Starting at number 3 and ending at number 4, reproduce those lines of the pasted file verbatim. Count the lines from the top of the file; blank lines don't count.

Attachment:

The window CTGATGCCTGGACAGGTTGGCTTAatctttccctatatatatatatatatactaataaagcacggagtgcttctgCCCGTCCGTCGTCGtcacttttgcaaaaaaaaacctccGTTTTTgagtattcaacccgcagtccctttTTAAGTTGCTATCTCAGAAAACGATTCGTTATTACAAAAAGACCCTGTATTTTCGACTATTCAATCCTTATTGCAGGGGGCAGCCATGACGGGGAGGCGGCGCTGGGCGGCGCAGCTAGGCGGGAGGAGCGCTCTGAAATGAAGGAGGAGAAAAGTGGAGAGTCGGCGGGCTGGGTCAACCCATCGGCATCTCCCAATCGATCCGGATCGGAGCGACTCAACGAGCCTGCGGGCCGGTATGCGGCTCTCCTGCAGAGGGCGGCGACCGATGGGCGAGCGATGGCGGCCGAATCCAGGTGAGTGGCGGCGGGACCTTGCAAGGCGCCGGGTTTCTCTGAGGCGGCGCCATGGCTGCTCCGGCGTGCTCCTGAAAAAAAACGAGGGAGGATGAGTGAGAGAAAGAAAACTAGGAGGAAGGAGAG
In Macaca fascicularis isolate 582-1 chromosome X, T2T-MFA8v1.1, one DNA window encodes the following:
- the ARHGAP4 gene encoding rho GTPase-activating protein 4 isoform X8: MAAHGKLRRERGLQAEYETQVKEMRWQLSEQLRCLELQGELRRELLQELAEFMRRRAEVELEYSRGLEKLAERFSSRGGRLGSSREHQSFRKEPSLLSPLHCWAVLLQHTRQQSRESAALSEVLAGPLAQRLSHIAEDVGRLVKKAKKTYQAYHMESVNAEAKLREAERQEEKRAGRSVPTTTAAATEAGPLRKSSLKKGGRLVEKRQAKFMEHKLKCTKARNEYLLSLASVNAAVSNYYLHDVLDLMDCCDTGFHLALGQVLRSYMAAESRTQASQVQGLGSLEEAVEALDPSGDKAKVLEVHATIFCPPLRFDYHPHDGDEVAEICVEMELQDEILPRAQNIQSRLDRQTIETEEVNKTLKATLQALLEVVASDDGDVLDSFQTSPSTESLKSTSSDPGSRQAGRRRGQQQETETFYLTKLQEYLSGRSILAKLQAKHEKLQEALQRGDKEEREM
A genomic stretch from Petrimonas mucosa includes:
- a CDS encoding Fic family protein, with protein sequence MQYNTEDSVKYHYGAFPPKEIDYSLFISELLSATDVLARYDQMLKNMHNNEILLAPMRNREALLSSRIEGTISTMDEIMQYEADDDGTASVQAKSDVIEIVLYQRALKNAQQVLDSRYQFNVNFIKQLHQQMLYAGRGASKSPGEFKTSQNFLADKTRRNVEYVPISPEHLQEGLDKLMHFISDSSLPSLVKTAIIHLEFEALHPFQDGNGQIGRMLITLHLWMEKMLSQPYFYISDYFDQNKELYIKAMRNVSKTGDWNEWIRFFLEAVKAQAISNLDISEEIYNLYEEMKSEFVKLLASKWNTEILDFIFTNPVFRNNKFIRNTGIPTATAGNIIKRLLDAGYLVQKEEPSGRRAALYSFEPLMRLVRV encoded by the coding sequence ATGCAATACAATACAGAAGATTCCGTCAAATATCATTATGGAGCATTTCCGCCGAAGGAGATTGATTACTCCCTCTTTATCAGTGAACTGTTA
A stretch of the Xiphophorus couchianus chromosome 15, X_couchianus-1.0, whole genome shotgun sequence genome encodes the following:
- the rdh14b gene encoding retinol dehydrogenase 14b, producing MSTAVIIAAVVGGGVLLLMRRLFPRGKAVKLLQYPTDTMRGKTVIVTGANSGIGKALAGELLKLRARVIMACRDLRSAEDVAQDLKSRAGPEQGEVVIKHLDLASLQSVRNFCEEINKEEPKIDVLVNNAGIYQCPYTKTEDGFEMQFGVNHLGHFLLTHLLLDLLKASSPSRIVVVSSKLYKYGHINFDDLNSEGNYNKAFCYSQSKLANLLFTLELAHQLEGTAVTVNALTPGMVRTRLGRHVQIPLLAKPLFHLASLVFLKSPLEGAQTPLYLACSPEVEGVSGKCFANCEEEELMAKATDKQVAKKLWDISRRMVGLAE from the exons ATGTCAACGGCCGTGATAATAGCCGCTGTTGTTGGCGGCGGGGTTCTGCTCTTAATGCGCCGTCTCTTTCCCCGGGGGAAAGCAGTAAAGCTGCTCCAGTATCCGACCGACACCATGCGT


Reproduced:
- the ARHGAP4 gene encoding rho GTPase-activating protein 4 isoform X8: MAAHGKLRRERGLQAEYETQVKEMRWQLSEQLRCLELQGELRRELLQELAEFMRRRAEVELEYSRGLEKLAERFSSRGGRLGSSREHQSFRKEPSLLSPLHCWAVLLQHTRQQSRESAALSEVLAGPLAQRLSHIAEDVGRLVKKAKKTYQAYHMESVNAEAKLREAERQEEKRAGRSVPTTTAAATEAGPLRKSSLKKGGRLVEKRQAKFMEHKLKCTKARNEYLLSLASVNAAVSNYYLHDVLDLMDCCDTGFHLALGQVLRSYMAAESRTQASQVQGLGSLEEAVEALDPSGDKAKVLEVHATIFCPPLRFDYHPHDGDEVAEICVEMELQDEILPRAQNIQSRLDRQTIETEEVNKTLKATLQALLEVVASDDGDVLDSFQTSPSTESLKSTSSDPGSRQAGRRRGQQQETETFYLTKLQEYLSGRSILAKLQAKHEKLQEALQRGDKEEREM
A genomic stretch from Petrimonas mucosa includes: